“You dealt with this case?” one of the others asked curiously. “So were we close with our plans?”
“Nowhere near,” Harkness told them cheerfully. “We didn’t even know it was out there when we found it. It was just three of us, two angry Weevils taking up the cage space in the back of our SUV, and one unusual alien with a grudge and a lot of teeth.”
“What did you do?” they asked, intrigued, and he shrugged.
“Tosh – she’s our technical genius – took the SUV back here, and Ianto and I dealt with the Daraksian. One thing you’ll either learn very quickly or not at all in Torchwood is that nothing ever goes as planned, and if you’re not prepared to move with the situation you’ll stop moving completely. If you get my drift.”
There was a united gulp around the table, and Harkness grinned at them again, then looked at his watch and said, “Okay. Quickfire questions. You,” and he pointed at one of them at random, “name a band.”
The man he’d chosen floundered for a second, then said weakly, “Linkin Park?” and tried not to cringe when Harkness raised an eyebrow.
“So,” he said, “I tell you to research Linkin Park for a case. What’s your first move?”
Anderson muttered something to the other better, and they both hid grins. Harkness looked at them, and said, “Care to share that?”
“I said look them up on Wikipedia,” Anderson told him unrepentantly, and the Captain rolled his eyes a little, saying, “You’ll get on well with Owen. Okay, what do you do if our American counterparts turn up demanding one of our newest and most dangerous artefacts?”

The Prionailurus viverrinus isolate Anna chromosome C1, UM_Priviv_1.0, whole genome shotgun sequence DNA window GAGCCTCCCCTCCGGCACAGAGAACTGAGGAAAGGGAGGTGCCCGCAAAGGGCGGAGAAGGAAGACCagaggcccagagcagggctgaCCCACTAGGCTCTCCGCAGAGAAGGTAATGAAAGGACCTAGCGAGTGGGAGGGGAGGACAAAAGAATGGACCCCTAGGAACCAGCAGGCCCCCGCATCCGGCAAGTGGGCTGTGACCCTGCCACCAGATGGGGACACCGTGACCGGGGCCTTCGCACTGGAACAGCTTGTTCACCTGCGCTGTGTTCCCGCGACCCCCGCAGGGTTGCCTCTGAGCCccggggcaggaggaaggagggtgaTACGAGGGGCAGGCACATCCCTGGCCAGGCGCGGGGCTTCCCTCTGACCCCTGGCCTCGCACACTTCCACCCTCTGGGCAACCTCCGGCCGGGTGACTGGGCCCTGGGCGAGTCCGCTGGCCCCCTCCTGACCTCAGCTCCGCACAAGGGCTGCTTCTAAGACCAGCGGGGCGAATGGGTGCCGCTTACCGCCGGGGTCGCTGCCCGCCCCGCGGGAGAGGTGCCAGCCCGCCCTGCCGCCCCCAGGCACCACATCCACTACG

“Tell them we’ll trade it for everything from Roswell,” Anderson said promptly, and Harkness sighed.
He looked at his watch again, then said with false cheer, “That’s session one over with. Wait here and you’ll be collected for your second session when our doctor’s ready for you.”
With that he left the room again, and the ten of them exchanged nervous glances. They were only on their own for a few moments, and then the Welshman in the suit came back to take away their empty mugs.
“Doctor Harper’s waiting for you in the autopsy room,” he told them as he tidied up. “Please follow me.”
He left the room, carrying the tray with all their mugs on, and led them back down the steps, across the walkway, up a few more steps to a small area with a couch (and two workstations, from one of which a Japanese woman turned to look at them, smiling briefly as they filed into the autopsy room and lined up along the stairs) and then left them to it. The doctor, in his white coat, glanced up at them and then pressed a button to start projecting a Powerpoint onto the wall next to him.
“Anyone who recognises those readings gets brownie points,” he told them, then sighed and looked at his watch as if he had somewhere better to be.